Fun in the winter sun, a man, his dog, and wild geese . . .
A man, or boy playing with his dog is a familiar sight and good to see. You can feel their joy as the dog leaps to the shoulders of the other and you know they both are having fun.
But last week I saw a man, his dog, and two separate flocks of geese, each of 40 or more birds, playing a game and having ‘the time of their lives’. I stopped spellbound at what I was seeing and didn’t move from my window until the game was over.
It began with a man I often see down on the Golf Course, taking a walk with his dog, who, with no golfers on the snow-covered Course, can run free. With no one there but his Master, he runs across the field, then goes back to be reunited for a moment, and then off again. Both man and beast enjoying it all.
The snow-covered field was beautiful and I watched from a window as a flock of geese swooped in, and I didn’t think it odd at the time, but now I realize, and wonder, that the presence of the man and running dog made no difference to the geese. I often see the man and his dog, and also see the geese settling down for a rest, but never at the same time. This time it was different.
The dog started it when he ran, no, he almost danced, with tail flying high, toward the geese, NOT barking or any ‘attack’ mode, but in a ‘let’s play together’ way, and the geese, with no flurry or fear, took to the air, but didn’t go in fear, for I watched and they kept, believe it or not, just out of the dog’s reach, and would actually dip down, toward the playful dog, then up, circle, and the dog followed their lead, and the man just kept casually walking along the path. No yelling, no whistling, no calling, or flapping of arms. Just minding his own business and knowing both his dog and the geese were enjoying each other.
And then, and I repeat myself, but it is hard to believe, but another flock of geese came, settled not too far away from all the activity. And it surprised me to see the dog whirl and prance off toward them. And they, too, did not fly away. It was a game if I ever saw one and man, dog and two good-sized flocks of geese knew the game, and kept all the rules, too. No loud honking or barking. It was just like a bunch of kids playing their own game of TAG.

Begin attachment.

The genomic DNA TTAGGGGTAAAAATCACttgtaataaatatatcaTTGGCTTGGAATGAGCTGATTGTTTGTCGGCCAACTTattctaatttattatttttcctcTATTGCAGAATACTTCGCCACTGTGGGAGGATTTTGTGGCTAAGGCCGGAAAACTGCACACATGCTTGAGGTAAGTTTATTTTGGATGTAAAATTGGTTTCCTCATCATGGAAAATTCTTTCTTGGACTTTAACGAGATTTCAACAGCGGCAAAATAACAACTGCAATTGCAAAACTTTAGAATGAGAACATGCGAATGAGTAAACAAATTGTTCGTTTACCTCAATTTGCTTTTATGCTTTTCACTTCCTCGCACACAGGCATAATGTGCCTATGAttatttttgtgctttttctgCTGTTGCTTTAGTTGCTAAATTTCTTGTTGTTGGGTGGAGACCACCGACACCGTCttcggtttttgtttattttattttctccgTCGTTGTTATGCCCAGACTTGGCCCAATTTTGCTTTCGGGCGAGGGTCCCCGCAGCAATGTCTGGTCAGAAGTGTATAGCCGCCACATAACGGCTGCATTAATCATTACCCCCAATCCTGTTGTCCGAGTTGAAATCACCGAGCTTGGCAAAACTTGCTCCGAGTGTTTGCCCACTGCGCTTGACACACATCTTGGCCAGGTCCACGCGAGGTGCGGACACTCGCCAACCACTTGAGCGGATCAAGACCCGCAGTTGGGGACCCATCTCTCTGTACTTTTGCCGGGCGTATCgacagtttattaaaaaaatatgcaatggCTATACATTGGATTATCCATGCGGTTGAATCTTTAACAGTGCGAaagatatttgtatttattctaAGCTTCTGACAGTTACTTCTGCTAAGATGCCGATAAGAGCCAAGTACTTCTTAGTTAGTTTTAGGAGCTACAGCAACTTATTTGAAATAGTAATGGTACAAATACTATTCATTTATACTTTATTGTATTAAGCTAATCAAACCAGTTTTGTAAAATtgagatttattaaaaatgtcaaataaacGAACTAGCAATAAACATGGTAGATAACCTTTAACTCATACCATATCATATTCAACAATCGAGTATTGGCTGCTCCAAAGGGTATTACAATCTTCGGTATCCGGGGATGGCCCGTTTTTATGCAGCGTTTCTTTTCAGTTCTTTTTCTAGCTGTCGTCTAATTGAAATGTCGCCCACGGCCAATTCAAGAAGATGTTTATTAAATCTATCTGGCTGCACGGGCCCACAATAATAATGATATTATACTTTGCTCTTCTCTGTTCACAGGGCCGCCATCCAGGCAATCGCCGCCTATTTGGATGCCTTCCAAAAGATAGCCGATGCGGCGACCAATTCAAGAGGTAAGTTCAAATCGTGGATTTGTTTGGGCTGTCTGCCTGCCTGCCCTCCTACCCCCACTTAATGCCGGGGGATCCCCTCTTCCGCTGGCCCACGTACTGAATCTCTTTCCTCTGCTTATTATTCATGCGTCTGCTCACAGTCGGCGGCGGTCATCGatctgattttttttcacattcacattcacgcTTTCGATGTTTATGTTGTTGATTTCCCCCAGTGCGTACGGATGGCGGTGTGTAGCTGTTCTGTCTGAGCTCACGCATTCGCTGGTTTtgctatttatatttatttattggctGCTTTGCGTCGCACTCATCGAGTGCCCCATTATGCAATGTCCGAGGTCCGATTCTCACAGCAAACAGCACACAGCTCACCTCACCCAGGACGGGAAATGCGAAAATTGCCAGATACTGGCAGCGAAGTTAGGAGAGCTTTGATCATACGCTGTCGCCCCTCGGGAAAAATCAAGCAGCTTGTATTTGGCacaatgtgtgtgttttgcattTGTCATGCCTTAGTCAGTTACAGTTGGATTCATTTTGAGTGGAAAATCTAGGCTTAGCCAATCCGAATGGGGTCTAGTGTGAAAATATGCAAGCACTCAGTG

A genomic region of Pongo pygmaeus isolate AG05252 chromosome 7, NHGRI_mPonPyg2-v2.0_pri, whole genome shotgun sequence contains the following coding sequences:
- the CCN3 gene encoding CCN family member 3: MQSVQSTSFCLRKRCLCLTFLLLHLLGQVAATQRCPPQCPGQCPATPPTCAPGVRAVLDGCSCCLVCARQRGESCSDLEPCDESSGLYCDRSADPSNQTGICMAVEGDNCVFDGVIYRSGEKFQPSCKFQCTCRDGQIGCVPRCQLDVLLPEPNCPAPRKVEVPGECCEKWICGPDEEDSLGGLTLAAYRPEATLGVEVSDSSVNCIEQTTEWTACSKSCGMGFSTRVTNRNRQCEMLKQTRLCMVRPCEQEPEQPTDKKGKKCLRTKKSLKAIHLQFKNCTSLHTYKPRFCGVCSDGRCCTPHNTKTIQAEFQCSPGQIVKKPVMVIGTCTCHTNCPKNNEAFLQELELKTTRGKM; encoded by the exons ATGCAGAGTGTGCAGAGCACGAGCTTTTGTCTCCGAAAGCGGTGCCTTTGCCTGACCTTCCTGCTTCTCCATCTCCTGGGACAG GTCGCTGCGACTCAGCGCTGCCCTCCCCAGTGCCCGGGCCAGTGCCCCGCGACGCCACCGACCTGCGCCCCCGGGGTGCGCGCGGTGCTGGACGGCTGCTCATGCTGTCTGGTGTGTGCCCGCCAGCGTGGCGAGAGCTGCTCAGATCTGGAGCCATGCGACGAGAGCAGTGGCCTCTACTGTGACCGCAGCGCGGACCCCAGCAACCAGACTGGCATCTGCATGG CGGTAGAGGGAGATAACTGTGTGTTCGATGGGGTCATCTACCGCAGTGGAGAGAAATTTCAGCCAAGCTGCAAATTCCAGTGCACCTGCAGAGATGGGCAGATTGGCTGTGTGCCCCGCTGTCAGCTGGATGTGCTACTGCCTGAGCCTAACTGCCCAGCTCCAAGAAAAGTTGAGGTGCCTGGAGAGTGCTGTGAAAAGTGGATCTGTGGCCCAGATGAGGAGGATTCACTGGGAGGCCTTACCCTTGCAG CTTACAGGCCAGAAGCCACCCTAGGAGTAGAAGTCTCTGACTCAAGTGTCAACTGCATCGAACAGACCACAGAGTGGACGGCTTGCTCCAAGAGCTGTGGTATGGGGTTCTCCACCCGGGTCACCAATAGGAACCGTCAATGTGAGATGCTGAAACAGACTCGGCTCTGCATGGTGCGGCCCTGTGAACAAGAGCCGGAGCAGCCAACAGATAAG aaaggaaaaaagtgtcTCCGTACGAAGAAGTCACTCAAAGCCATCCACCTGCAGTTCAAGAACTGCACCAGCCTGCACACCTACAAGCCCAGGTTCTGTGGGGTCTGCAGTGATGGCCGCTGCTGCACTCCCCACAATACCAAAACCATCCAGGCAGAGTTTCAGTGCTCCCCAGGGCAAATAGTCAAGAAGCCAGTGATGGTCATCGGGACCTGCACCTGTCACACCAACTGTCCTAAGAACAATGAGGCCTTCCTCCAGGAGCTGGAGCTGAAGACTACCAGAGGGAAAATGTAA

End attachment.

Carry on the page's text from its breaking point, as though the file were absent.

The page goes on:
The man kept his steady calm, pace and ever so often the dog would run back to him, jump up to his shoulders, tail wagging, get petted, and then on his way back to the geese. I swear if those geese could also have swooped to the man for approval, they would have too.
The geese, from both flocks, played their part by swooping to the dog as he danced among them, almost with a ‘Hey, I almost touched you’ manner. If those geese had been in fear they could and would have flown away in an instant. But both flocks, stayed and played with a happy dog. And I think the man was enjoying it, too. I watched them for easily ten to 15 minutes.
It was so apparently a game that I knew there was some sort of communication between those animals (and I include the man). A way of communication that we know not of, and seldom see. The two flocks of geese never mingled with each other, but one playful dog went back and forth between them, and one calm, UN-interfering man, were all enjoying themselves. And each other.
The man continued his calm pace and soon entered into another part of the Course. The geese and dog continued their play, but as the distance grew, with the man further away, I saw him stop, turn, put his hand to his mouth and I think he whistled. because his dog, abruptly stopped his play, turned and giving the geese one good last whirl, he obeyed the signal and joined the man,
Both flocks of geese, watched him go, and I swear flicked their wings in a ‘let’s do this again some time’ manner , and then as the man and dog went their way, the geese settled in their different parts of the field, and so did I.
The game was over. But what a game. for right in my own ‘backyard’, I saw a man, birds, and an animal, and with no fear, play together. People, with all our differences, could take a lesson from them.